World of Warcraft is NOT Dead, Jim

Despite many among The Informed wishing for its demise, Blizzard's king of the MMO jungle looks to continue its reign at the top of the MMO food chain.  CVG Magazine is reporting that Blizzard is confirming its fifth expansion for the game, and is already planning for more beyond thatSome observers, myself included, had speculated that WoW had perhaps one more expansion in it beyond Mists of Pandaria, but it would seem that Blizzard still believes that the "Old Lady" has plenty of life left in her.

Again there are two ways to look at this.  On the one hand, it should not be surprising at all that Blizzard is going to "milk" this cow until they absolutely can't anymore.  Despite its recent losses, WoW remains the undisputed king of the MMO market and none of the "WoW killers" or other pretenders have come close to usurping that throne.  On the other hand, WoW is really showing its age from a technical and design perspective.  Compared to more recent releases, the limitations of WoW's engine and design philosophy are becoming more apparent.  In short, the game itself is becoming obsolete.  How long can WoW maintain its dominance by sheer momentum alone?  How long will people continue to play it when it becomes more and more obvious that more modern releases have more to offer?  Much of WoW's dominance is based on this "institutional momentum," and that can only carry you so far.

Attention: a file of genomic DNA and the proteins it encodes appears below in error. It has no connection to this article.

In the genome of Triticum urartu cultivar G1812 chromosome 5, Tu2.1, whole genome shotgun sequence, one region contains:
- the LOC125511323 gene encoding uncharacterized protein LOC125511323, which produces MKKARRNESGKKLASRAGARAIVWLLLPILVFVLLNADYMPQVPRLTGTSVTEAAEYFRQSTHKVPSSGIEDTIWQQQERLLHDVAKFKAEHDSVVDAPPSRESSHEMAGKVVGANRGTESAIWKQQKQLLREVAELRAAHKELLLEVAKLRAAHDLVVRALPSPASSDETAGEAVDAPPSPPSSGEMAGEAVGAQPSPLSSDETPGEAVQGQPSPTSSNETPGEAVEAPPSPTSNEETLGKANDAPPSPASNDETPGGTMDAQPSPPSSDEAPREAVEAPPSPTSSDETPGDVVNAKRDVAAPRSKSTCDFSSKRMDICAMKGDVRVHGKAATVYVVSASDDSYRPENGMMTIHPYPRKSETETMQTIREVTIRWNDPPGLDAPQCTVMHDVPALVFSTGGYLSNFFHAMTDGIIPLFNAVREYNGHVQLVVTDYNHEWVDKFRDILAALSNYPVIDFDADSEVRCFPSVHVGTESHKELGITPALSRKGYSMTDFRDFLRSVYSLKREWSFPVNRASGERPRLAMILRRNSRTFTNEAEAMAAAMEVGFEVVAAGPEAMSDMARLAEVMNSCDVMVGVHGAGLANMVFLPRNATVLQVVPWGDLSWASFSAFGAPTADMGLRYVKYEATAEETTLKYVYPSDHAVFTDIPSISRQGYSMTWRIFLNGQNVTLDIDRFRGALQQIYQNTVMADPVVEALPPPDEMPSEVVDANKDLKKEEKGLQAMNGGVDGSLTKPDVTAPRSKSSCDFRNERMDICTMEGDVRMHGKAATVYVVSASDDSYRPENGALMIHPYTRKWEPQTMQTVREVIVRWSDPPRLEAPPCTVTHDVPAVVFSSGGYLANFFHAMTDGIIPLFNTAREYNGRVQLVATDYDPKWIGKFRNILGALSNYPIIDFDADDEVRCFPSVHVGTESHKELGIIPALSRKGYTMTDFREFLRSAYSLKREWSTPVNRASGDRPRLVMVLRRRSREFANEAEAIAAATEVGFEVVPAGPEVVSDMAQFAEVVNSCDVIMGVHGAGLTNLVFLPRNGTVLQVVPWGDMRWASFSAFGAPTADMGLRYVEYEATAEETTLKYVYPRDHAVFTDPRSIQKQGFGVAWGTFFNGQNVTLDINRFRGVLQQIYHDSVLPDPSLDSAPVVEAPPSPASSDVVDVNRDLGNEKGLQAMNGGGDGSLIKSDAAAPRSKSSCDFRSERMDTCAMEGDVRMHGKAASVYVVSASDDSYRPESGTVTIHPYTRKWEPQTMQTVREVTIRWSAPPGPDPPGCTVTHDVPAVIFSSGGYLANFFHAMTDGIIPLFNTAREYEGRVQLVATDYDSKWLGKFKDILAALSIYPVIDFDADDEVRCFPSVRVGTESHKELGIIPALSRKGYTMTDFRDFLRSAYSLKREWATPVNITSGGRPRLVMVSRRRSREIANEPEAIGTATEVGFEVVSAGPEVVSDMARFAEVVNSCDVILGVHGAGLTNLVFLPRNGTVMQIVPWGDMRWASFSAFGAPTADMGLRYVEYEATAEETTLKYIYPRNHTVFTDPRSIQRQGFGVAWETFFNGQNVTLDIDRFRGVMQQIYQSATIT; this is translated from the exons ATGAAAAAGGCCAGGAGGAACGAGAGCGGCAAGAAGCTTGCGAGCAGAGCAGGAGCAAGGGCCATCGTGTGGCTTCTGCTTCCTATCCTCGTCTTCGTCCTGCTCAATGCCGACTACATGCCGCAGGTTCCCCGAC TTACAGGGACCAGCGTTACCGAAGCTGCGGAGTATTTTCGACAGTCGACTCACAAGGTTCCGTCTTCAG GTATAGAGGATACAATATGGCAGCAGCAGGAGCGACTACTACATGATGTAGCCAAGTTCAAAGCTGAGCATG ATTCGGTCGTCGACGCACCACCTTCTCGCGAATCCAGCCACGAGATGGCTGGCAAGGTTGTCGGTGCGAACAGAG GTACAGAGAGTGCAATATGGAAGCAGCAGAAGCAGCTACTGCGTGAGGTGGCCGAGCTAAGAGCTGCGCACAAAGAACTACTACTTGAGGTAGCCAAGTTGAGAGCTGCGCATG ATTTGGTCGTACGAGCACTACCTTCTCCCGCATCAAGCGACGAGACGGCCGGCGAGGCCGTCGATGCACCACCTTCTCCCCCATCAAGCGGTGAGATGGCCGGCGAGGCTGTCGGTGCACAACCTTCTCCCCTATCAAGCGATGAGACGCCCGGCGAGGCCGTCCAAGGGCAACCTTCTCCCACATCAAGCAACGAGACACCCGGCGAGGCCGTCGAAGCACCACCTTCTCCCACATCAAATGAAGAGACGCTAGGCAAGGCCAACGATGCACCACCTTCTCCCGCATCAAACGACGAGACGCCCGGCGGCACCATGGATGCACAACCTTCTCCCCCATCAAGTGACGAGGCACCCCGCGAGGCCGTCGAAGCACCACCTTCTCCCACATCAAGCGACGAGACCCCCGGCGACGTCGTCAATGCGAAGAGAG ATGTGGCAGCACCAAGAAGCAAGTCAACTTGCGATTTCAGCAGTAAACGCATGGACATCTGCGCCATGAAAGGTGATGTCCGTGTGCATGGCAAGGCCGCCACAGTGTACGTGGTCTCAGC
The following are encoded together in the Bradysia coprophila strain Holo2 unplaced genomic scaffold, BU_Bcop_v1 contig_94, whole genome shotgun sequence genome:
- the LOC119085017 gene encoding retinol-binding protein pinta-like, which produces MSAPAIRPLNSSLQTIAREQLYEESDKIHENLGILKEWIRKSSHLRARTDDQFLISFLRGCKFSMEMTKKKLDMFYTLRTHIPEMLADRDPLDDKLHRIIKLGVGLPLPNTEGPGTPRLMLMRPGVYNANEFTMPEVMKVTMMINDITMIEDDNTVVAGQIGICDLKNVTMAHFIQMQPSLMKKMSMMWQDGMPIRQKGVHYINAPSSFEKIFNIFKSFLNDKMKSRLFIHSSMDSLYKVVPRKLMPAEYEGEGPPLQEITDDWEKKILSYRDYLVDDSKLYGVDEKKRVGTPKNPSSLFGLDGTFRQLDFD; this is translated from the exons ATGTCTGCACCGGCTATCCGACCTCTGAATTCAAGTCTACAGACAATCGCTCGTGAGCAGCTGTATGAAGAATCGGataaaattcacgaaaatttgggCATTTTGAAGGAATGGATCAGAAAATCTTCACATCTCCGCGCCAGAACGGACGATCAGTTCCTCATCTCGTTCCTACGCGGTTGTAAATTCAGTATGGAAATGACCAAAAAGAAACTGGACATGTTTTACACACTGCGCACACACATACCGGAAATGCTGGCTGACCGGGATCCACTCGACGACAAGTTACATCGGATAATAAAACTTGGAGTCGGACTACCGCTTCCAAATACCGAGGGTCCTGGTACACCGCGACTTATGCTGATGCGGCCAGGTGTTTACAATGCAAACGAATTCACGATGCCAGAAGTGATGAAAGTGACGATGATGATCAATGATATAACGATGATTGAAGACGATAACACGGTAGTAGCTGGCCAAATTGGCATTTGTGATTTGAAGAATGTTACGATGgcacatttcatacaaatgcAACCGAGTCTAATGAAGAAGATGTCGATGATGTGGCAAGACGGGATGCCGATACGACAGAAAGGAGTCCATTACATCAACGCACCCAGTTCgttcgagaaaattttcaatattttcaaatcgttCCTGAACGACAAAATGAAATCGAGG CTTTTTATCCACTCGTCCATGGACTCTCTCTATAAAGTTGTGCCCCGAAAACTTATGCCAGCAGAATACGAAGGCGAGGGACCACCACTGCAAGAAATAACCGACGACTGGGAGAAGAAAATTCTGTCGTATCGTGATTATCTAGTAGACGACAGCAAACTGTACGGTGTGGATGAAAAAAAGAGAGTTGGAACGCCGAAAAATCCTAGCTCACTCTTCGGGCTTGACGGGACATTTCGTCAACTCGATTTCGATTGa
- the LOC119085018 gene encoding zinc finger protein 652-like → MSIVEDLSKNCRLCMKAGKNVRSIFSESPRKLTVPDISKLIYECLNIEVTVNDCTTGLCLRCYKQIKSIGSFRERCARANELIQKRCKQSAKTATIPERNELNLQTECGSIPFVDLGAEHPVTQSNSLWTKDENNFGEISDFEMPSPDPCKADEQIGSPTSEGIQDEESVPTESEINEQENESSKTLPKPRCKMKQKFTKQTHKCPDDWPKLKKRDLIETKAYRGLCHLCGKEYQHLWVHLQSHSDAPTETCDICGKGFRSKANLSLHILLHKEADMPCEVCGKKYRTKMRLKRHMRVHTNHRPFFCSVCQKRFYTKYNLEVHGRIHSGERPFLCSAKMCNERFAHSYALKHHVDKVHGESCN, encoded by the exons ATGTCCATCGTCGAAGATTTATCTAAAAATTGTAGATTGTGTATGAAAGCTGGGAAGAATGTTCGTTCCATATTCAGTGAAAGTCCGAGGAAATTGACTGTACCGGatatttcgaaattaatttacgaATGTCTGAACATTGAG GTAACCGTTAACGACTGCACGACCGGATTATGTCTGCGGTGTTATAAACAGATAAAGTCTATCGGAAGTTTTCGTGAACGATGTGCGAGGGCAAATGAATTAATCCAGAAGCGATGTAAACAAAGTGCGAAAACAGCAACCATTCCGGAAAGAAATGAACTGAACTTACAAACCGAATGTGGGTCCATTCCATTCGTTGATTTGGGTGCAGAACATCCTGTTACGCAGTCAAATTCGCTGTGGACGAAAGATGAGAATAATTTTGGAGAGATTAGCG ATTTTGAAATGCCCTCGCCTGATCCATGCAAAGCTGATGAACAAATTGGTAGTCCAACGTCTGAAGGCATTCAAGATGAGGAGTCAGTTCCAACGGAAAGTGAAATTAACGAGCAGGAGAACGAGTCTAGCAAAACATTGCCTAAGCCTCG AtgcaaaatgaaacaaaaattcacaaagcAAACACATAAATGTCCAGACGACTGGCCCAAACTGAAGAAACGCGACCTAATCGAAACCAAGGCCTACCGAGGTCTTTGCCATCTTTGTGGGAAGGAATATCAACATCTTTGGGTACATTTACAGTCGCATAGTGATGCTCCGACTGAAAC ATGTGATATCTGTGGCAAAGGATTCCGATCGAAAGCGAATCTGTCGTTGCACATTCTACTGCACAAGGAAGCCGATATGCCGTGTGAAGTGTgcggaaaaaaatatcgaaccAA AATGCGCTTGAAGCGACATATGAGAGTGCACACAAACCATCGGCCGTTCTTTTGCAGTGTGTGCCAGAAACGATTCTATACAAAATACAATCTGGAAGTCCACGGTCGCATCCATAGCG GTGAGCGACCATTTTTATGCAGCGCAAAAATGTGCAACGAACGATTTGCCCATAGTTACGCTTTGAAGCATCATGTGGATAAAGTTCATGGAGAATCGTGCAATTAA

ArenaNet Talks (Cash) Shop on Guild Wars 2

I will admit at the outset that I selected this story because I have a more personal point to make about it, but I'll get to that in a minute.  Last week we found out that a new round of invites had gone out for the Guild Wars 2 beta, but it is still closed at this juncture and only a small portion of the million recent sign ups were invited.  But ArenaNet also took time to talk about the microtransactions that will be offered in the game.  GW2's system has analogies to EVE Online in that in-game currency can effectively be traded for the currency purchased with real-world money.  As both CCP and ANet contend, this helps to cut down on third-party "gold selling" and its negative impacts on the game.